What do our readers think? We had a comment sent in from Marcel, who argues that letting refugees into Europe is making us more vulnerable to terrorism. Is he right?
To get a reaction, we spoke to Sebastien Maire, Chief Resilience Officer of the City of Paris. Part of his job is to help coordinate different departments, making Paris more resilient in the face of unforeseen events such as extreme weather events or terror attacks. What would he say to Marcel?
To get another perspective, we put the same question to Aurélien Legrand, Paris Departmental Secretary for the anti-immigration Front National (FN) party. In the 2017 French presidential elections, the FN’s candidate – Marine Le Pen – made it through to the second round and received roughly 34% of the vote. What would he say?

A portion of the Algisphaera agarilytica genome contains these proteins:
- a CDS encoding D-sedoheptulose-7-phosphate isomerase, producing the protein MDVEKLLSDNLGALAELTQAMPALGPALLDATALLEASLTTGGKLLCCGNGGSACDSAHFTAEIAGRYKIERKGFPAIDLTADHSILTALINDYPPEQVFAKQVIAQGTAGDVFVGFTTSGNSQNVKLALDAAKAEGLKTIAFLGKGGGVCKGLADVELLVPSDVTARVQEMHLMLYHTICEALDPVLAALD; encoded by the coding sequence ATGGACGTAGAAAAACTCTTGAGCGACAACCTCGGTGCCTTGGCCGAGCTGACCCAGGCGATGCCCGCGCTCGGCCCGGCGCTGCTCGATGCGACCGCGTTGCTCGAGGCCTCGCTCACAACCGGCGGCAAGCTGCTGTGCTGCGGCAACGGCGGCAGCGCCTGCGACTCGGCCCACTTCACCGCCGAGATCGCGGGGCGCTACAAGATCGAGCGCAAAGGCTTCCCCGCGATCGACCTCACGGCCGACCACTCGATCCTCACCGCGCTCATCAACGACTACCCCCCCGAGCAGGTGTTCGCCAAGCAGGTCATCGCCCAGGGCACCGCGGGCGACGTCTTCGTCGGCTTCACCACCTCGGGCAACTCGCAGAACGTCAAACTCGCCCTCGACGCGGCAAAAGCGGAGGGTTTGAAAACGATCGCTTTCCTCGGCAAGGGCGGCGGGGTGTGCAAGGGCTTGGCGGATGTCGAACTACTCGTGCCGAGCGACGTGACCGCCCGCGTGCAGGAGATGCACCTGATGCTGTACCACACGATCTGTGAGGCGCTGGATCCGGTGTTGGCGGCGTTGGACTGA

Not only is he right, but recent examples demonstrate this: multiple terrorists who struck France, notably during the Bataclan attacks, entered among the refugees. Moreover, the Islamic State, which is generally reliable when it utters threats, said it would exploit migration corridors to send jihadists into Europe. So this is no longer some sort of fantasy, it is a documented reality, which unfortunately cost the lives of many in Paris.
Next up, we had a comment sent in from Pedro, who says he’s heard that terrorist attacks in Europe are not being carried out by refugees, but by European citizens. So, is it more a question of integration policies? How would Sebastien Maire respond?
And how would Aurélien Legrand react to the same comment?